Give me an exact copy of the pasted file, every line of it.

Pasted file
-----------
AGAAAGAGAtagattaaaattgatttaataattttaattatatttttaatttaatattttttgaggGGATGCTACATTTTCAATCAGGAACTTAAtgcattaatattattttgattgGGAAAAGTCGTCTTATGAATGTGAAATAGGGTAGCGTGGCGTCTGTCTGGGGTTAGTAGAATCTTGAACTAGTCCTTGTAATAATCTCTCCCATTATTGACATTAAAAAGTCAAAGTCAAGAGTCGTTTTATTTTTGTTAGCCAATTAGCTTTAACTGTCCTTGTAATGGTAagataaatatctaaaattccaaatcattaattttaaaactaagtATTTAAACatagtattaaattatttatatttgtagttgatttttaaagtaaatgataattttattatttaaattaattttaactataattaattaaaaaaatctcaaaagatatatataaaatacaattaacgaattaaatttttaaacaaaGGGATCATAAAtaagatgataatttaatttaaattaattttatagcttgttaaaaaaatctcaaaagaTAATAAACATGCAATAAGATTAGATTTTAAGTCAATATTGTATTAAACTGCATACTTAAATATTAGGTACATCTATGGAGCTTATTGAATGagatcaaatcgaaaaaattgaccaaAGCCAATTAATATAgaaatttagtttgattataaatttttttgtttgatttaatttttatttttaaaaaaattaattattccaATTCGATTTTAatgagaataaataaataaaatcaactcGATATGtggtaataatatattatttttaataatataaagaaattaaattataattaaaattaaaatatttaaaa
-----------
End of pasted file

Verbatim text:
AGAAAGAGAtagattaaaattgatttaataattttaattatatttttaatttaatattttttgaggGGATGCTACATTTTCAATCAGGAACTTAAtgcattaatattattttgattgGGAAAAGTCGTCTTATGAATGTGAAATAGGGTAGCGTGGCGTCTGTCTGGGGTTAGTAGAATCTTGAACTAGTCCTTGTAATAATCTCTCCCATTATTGACATTAAAAAGTCAAAGTCAAGAGTCGTTTTATTTTTGTTAGCCAATTAGCTTTAACTGTCCTTGTAATGGTAagataaatatctaaaattccaaatcattaattttaaaactaagtATTTAAACatagtattaaattatttatatttgtagttgatttttaaagtaaatgataattttattatttaaattaattttaactataattaattaaaaaaatctcaaaagatatatataaaatacaattaacgaattaaatttttaaacaaaGGGATCATAAAtaagatgataatttaatttaaattaattttatagcttgttaaaaaaatctcaaaagaTAATAAACATGCAATAAGATTAGATTTTAAGTCAATATTGTATTAAACTGCATACTTAAATATTAGGTACATCTATGGAGCTTATTGAATGagatcaaatcgaaaaaattgaccaaAGCCAATTAATATAgaaatttagtttgattataaatttttttgtttgatttaatttttatttttaaaaaaattaattattccaATTCGATTTTAatgagaataaataaataaaatcaactcGATATGtggtaataatatattatttttaataatataaagaaattaaattataattaaaattaaaatatttaaaa